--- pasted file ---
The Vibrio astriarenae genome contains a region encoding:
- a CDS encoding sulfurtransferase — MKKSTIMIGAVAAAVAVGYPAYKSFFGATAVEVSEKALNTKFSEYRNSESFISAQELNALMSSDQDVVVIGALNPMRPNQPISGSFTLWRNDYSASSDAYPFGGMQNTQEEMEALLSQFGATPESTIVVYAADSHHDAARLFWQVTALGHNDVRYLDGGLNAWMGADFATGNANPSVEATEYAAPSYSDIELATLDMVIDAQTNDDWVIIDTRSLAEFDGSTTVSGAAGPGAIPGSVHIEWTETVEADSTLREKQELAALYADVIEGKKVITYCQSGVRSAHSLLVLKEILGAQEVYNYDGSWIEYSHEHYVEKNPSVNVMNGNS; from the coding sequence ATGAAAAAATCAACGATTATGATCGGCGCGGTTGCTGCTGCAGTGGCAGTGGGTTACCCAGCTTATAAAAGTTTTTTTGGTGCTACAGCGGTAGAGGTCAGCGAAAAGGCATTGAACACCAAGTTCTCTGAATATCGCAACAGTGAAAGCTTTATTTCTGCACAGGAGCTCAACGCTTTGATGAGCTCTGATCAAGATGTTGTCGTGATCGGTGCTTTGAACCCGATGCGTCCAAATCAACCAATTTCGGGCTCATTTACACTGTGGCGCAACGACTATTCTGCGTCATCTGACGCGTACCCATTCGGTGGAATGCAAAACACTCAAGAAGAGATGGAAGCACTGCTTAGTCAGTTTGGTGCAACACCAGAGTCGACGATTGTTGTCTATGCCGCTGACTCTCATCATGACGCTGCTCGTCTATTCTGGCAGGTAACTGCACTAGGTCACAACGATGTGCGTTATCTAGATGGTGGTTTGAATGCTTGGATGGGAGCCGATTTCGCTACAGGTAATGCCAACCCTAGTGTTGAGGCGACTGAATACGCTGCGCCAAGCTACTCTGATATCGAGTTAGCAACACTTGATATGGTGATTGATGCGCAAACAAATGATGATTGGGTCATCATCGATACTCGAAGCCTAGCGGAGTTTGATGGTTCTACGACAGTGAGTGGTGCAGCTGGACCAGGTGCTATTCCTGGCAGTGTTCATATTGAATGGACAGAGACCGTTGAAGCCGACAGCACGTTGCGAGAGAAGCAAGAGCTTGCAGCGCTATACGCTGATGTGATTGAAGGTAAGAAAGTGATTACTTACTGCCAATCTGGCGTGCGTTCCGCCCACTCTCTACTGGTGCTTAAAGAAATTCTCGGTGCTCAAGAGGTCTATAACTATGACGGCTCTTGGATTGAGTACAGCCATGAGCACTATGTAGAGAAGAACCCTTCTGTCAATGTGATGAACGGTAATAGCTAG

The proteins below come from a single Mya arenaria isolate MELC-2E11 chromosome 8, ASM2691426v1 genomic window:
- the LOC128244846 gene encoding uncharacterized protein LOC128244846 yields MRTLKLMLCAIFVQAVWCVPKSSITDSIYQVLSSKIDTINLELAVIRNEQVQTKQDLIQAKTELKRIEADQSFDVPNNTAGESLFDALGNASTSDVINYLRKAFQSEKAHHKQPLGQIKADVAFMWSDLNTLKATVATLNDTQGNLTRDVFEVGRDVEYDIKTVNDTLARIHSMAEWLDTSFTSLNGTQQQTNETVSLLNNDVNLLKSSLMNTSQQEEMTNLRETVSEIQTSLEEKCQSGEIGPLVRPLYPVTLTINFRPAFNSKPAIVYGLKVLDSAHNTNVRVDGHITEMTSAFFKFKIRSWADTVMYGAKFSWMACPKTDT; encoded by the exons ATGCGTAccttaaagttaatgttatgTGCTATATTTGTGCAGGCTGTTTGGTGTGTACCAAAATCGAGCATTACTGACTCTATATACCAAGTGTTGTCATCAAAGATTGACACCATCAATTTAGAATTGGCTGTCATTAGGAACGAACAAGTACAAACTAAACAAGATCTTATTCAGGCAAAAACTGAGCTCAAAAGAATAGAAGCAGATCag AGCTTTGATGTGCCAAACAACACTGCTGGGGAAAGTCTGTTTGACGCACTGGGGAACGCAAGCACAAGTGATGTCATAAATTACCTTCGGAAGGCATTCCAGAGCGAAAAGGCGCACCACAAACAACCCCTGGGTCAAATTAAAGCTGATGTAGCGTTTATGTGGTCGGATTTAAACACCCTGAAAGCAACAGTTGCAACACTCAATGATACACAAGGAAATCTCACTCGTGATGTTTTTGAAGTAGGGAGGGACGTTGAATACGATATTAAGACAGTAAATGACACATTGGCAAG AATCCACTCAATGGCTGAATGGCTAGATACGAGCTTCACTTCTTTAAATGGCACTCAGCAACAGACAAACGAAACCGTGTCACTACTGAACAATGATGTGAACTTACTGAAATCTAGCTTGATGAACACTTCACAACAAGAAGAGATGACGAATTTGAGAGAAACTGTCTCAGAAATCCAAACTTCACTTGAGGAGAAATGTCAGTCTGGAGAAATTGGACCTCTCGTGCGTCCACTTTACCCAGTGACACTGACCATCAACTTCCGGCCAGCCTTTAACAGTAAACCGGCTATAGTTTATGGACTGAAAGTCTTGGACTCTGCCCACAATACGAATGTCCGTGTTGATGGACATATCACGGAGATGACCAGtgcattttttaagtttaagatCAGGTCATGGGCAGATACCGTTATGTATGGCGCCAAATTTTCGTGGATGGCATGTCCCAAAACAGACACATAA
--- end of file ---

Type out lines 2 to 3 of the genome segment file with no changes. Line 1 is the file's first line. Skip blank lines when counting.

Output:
- a CDS encoding sulfurtransferase — MKKSTIMIGAVAAAVAVGYPAYKSFFGATAVEVSEKALNTKFSEYRNSESFISAQELNALMSSDQDVVVIGALNPMRPNQPISGSFTLWRNDYSASSDAYPFGGMQNTQEEMEALLSQFGATPESTIVVYAADSHHDAARLFWQVTALGHNDVRYLDGGLNAWMGADFATGNANPSVEATEYAAPSYSDIELATLDMVIDAQTNDDWVIIDTRSLAEFDGSTTVSGAAGPGAIPGSVHIEWTETVEADSTLREKQELAALYADVIEGKKVITYCQSGVRSAHSLLVLKEILGAQEVYNYDGSWIEYSHEHYVEKNPSVNVMNGNS; from the coding sequence ATGAAAAAATCAACGATTATGATCGGCGCGGTTGCTGCTGCAGTGGCAGTGGGTTACCCAGCTTATAAAAGTTTTTTTGGTGCTACAGCGGTAGAGGTCAGCGAAAAGGCATTGAACACCAAGTTCTCTGAATATCGCAACAGTGAAAGCTTTATTTCTGCACAGGAGCTCAACGCTTTGATGAGCTCTGATCAAGATGTTGTCGTGATCGGTGCTTTGAACCCGATGCGTCCAAATCAACCAATTTCGGGCTCATTTACACTGTGGCGCAACGACTATTCTGCGTCATCTGACGCGTACCCATTCGGTGGAATGCAAAACACTCAAGAAGAGATGGAAGCACTGCTTAGTCAGTTTGGTGCAACACCAGAGTCGACGATTGTTGTCTATGCCGCTGACTCTCATCATGACGCTGCTCGTCTATTCTGGCAGGTAACTGCACTAGGTCACAACGATGTGCGTTATCTAGATGGTGGTTTGAATGCTTGGATGGGAGCCGATTTCGCTACAGGTAATGCCAACCCTAGTGTTGAGGCGACTGAATACGCTGCGCCAAGCTACTCTGATATCGAGTTAGCAACACTTGATATGGTGATTGATGCGCAAACAAATGATGATTGGGTCATCATCGATACTCGAAGCCTAGCGGAGTTTGATGGTTCTACGACAGTGAGTGGTGCAGCTGGACCAGGTGCTATTCCTGGCAGTGTTCATATTGAATGGACAGAGACCGTTGAAGCCGACAGCACGTTGCGAGAGAAGCAAGAGCTTGCAGCGCTATACGCTGATGTGATTGAAGGTAAGAAAGTGATTACTTACTGCCAATCTGGCGTGCGTTCCGCCCACTCTCTACTGGTGCTTAAAGAAATTCTCGGTGCTCAAGAGGTCTATAACTATGACGGCTCTTGGATTGAGTACAGCCATGAGCACTATGTAGAGAAGAACCCTTCTGTCAATGTGATGAACGGTAATAGCTAG

The proteins below come from a single Mya arenaria isolate MELC-2E11 chromosome 8, ASM2691426v1 genomic window: